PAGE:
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Flite Test Pietenpol won't run straight...

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Foxfan18/09/2019 18:25:36
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883 forum posts
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Hi, I have a Flite test Pietenpol which has flown beautifully in the hands of an old, skilled club member who enjoyed it, but when I tried to do some taxi tests it

a) wouldn't move on grass, just tipped up and

b) on pavement just turned left immediately despite right thrust built in .

Any suggestions? Apart from hand launch of course. I was looking for something I could practice on my own with it, especially in the absolute calm of this lovely evening.

Martin

Ron Gray18/09/2019 18:36:12
1604 forum posts
394 photos

The rudder is your friend!

J D 818/09/2019 19:06:25
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1354 forum posts
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Most aircraft of this type [ tail dragger with wheels ahead of centre of gravity ] Will tend to diverge when starting the take off roll. Open the throttle slowly and be ready to correct any swerve with rudder.

Also hold in up elevator until the aircraft starts rolling along the ground easing off as speed is gained [ You must not have much up in as it leaves the ground ] This does two things in that it prevents nose overs and holding the tail wheel/skid on the ground helps it steer straight until the air surfaces take control.

On some aircraft rudder is not very effective until the tail is raised and the take off roll is well under way.

Many aircraft of this type like to take off directly into wind and if you don't do it the plane will turn into wind itself.

Hoe this helps. John.

Don Fry18/09/2019 20:14:33
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4384 forum posts
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Double post tremor.

Edited By Don Fry on 18/09/2019 20:17:41

Don Fry18/09/2019 20:14:34
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A tail dragged has, with a counter clockwise prop, two forces screwing it to the left when you start the roll from stationary.

The first, is procession, the propellor, acting as a gyroscope, is pulled forward, out of line from its direction of travel. And it screws the aircraft to the left.

The second is torque.

The first disappears when you get the tail up. But until you get the tail up, and get some speed, the rudder does not work, and blast the motor open, to get wind past the rudder, and the torque does you.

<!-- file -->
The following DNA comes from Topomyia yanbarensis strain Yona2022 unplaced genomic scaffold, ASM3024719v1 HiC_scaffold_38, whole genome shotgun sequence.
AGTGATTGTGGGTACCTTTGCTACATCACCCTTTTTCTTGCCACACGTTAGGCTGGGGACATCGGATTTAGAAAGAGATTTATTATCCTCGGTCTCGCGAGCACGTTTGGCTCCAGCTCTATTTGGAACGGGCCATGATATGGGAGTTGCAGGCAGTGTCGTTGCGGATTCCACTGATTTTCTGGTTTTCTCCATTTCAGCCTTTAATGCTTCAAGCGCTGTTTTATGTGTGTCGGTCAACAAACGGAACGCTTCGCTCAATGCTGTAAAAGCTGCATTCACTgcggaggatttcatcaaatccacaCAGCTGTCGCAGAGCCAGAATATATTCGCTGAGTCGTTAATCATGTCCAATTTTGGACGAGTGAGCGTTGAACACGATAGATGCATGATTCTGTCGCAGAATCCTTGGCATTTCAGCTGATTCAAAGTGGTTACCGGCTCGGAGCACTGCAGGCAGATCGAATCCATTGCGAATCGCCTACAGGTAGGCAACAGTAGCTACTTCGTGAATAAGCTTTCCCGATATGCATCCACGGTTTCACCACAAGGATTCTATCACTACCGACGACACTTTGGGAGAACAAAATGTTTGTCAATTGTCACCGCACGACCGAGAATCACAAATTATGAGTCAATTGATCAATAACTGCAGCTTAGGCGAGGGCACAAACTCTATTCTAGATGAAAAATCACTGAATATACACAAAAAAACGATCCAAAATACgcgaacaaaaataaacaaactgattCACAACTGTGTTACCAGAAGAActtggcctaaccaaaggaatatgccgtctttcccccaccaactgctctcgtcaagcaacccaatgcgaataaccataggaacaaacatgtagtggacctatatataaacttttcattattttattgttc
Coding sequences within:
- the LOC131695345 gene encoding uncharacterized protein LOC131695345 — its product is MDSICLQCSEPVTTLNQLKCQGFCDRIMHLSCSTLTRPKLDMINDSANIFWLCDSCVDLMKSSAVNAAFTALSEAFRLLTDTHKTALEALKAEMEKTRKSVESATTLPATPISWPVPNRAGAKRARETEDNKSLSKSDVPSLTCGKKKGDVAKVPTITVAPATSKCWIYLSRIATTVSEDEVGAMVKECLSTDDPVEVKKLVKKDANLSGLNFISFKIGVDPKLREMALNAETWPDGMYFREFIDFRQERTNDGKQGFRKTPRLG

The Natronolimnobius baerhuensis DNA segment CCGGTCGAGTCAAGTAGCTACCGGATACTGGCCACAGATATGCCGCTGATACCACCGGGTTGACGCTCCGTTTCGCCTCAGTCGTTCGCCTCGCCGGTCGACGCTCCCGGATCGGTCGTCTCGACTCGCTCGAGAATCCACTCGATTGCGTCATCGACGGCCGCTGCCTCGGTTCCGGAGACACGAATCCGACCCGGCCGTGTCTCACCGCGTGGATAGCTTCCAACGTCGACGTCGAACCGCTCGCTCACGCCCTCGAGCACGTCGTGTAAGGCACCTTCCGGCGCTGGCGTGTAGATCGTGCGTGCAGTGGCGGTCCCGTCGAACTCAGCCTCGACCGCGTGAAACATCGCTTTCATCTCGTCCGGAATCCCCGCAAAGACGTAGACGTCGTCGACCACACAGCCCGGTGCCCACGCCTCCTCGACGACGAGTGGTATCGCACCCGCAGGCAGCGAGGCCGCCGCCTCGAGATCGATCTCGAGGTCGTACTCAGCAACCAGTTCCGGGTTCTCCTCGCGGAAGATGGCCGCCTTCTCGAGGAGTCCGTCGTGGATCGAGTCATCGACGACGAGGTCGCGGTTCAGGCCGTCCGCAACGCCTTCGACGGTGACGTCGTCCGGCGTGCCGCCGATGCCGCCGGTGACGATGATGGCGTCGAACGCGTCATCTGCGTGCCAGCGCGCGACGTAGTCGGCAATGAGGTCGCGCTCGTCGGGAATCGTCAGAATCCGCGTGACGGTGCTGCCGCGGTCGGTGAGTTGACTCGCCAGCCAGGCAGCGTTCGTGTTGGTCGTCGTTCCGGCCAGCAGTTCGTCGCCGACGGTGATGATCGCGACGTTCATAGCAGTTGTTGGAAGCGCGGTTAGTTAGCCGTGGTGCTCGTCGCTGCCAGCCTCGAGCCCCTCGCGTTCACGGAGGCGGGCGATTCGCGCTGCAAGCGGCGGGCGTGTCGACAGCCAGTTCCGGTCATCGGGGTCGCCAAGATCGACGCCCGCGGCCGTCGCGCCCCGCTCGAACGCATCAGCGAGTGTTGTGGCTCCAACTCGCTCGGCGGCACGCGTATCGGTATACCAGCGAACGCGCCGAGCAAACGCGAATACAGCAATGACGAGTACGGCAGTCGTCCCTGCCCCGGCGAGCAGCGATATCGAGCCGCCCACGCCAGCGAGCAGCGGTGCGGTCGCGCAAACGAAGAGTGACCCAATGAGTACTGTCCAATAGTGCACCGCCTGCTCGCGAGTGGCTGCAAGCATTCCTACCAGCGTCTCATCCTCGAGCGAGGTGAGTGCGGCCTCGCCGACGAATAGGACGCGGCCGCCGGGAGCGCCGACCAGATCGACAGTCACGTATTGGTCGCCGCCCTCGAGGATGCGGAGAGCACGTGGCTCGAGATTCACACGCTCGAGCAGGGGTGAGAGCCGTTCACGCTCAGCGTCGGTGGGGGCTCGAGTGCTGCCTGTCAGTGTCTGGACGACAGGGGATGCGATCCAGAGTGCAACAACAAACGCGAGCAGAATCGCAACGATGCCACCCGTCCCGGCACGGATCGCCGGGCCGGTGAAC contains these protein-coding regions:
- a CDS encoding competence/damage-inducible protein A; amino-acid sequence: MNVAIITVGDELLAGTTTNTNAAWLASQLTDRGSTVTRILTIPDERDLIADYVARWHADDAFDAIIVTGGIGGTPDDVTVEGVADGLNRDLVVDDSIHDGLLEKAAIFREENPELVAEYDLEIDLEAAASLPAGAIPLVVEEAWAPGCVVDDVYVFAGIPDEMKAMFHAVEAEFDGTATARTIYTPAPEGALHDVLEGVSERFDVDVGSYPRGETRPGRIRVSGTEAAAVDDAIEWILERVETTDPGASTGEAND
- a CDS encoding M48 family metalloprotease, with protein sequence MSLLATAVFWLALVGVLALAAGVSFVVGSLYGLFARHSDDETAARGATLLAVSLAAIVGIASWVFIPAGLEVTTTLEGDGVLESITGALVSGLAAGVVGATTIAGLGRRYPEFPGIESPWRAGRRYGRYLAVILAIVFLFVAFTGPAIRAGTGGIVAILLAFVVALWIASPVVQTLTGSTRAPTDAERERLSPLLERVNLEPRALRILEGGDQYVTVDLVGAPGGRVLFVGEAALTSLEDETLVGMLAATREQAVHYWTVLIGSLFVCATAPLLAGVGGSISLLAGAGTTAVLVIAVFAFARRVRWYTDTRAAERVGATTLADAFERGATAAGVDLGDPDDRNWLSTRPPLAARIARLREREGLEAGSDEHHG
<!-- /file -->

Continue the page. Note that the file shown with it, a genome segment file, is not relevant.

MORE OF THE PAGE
The solution.

Up elevator. Advance the throttle, not slam, a lot of right rudder, let go of up elevator, the tail rises. And less rudder, as procession goes away. As it accelerates, the rudder comes off. Ease back elevator, and it's an aircraft.

Getting a tail dragger up is an art. And is easier if you don't apply too much power. Because the two screwing forces, procession and force, both increase if you use your available power.

But to do that, you have to be happy to fly close to the ground, then you don't have to use power to do the scalded cat take off.

Former Member18/09/2019 21:28:25
3578 forum posts

[This posting has been removed]

Foxfan18/09/2019 22:42:37
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883 forum posts
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Thanks gents. As I don't have a concrete strip I'm stuck because even with careful increasing of throttle there comes a point where the thing just pops over on its nose, having gone nowhere at all. I guess it's the weight, or extreme lack of it.

Don and John, thanks for the info on take-offs. I also have my big heavy DB Mascot, so I'll use your advice with that.

Meanwhile I think I will do a fairly radical mod. to the wee Piet, by taking the u/c off altogether and fitting it with landing skids made of aluminium Tig welding rod. The general consensus is that a hand launch is essential with these tiddlers if all you have is grass, however well cut. And the moment the wheels touch, even on a greaser,the thing stops dead, which buckles fairings and bends u/c wire.

Martin

Don Fry19/09/2019 06:47:25
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4384 forum posts
52 photos

Fit bigger wheels? HobbyKing do big hollow spoke jobs, very light.

Build a catapult/elastic launch frame. Can fit foot operated release pedals. Make from water pipe?

Denis Watkins19/09/2019 07:14:23
4055 forum posts
75 photos

I too would keep the undercarriage,

Simply to protect the underside from mud, water and damage

It is a way forward to practice rise off ground properly

Piers Bowlan19/09/2019 08:39:17
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1993 forum posts
53 photos

Yes, bigger wheels (and shorter grass!). yes Also, raking the undercarriage forward a bit will help.

The third thing that causes yaw on take off (or at any time) is slipstream effect. The rotating wash from the propeller impinging asymmetrically on the fin and rudder.

Edited By Piers Bowlan on 19/09/2019 08:43:19

Foxfan19/09/2019 09:06:09
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883 forum posts
7 photos

How big would the wheels need to be? Without it looking really odd. I think its light weight is a problem where taxying is concerned. The grass is what ever the grass cutter man makes it. The field is nice and flat, but so is my lawn and it just tipped up immediately. It was practice for rise of ground that I was trying to do, Dennis, but no chance.

Don, there's no way I could cart a launch frame about in my little car! I've seen them on youtube.

Martin

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